Europlanet Science Congress 2022
Palacio de Congresos de Granada, Spain
18 – 23 September 2022
Europlanet Science Congress 2022
Palacio de Congresos de Granada, Spain
18 September – 23 September 2022
EPSC Abstracts
Vol. 16, EPSC2022-1188, 2022
Europlanet Science Congress 2022
© Author(s) 2022. This work is distributed under
the Creative Commons Attribution 4.0 License.

Salt constructs in paleo-lake basins as high-priority astrobiology targets.

Michael Phillips1, Kimberley Warren-Rhodes2,3, Nancy Hinman4, Jeffrey Moersch5, Michael Hofmann4, Michael McInenly4, Alfonso Davila3, and Nathalie Cabrol2
Michael Phillips et al.
  • 1Johns Hopkins Applied Physics Laboratory, United States of America (
  • 2SETI Institute Carl Sagan Center, Mountain View, CA, United States of America
  • 3NASA Ames, Space Science Division, Moffett Field, CA, United States of America
  • 4Department of Geosciences, University of Montana, Missoula, MT, United States of America
  • 5Department of Earth and Planetary Sciences, University of Tennessee, Knoxville, TN, United States of America


In environments where it is difficult for life to function, microbial organisms tend to inhabit pockets of locally favorable climatic conditions. Micro-climates conducive to the persistence of life in an otherwise inhospitable environment – “refugia” – are spatially restricted and can be < centimeters in extent [1], [2]. Refugia may have been (and perhaps still are) perennially prevalent on Mars where conditions were likely never globally favorable to life for sustained periods of time [3]. The tendency for refugia to be small means that it may be difficult to locate features that could have served (or perhaps still do serve) as refugia for microorganisms on Mars. The spatial distribution of refugia in extreme environments across larger geographic extents is often non-random and may depend on many factors, biotic and abiotic [4]–[6]. Understanding patterns that refugia follow across larger geographic contexts as well as particular geologic phenomena (e.g., volcanic vents, dikes, stress fields) that are commonly associated with refugia may provide a way to infer regions of astrobiological interest, even if the specific, small, habitable patches (refugia) are below the resolving power of orbital instruments [6]. Here, we explore a case study of two terrestrial habitats in salt-encrusted paleo-lake basins (salars) in the Atacama and Altiplano of Chile to assess their characteristics and what factors are common between them. The Neogene salars of the Atacama and Altiplano are perhaps the best analogs on Earth for the Noachian/Hesperian salt-encrusted paleo-lakes of Mars [4], [7]–[12].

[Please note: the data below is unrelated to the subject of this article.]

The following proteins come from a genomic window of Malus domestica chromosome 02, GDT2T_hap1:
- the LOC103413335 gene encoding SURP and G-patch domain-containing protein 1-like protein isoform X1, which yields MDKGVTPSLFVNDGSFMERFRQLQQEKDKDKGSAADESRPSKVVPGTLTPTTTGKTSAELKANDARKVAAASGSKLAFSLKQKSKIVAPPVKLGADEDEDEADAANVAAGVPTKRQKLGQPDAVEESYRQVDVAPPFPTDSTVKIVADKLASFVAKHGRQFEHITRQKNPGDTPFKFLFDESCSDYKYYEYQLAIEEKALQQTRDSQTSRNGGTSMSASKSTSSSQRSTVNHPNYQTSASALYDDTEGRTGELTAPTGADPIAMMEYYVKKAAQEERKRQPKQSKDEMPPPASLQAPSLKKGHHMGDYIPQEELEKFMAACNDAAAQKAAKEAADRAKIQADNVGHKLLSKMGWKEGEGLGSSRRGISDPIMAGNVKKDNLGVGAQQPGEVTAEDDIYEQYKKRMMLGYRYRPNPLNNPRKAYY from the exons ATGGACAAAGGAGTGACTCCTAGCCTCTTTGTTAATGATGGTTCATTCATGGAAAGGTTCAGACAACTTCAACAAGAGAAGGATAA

Evaporite habitats at Salar Grande and Salar de Pajonales

Salar Grande hosts decimeter scale nodules made of halite that serve as refugia for endolithic microbes [9]. [1] proposed a model to describe the evolution of nodules in halite-encrusted salars at the edges of polygonal features. To briefly summarize their model, halite nodules initiate at polygon edges in a salar with active ground water. Growth continues after ground water activity ceases as winds drive a moisture gradient, along which brines travel, toward the apex of the relatively higher relief nodules where more halite is deposited (Fig 1). The action of brines in halite nodules generates porosity at multiple spatial scales (nanometers to millimeters), contributing positively to their habitability [1].

Fig. 1 Halite nodules at Salar Grande. A) Drone-view of nodules and nodule clusters. Humans for scale. B) Close up of halite nodule showing endolithic community. C) Halite nodule evolution from [1].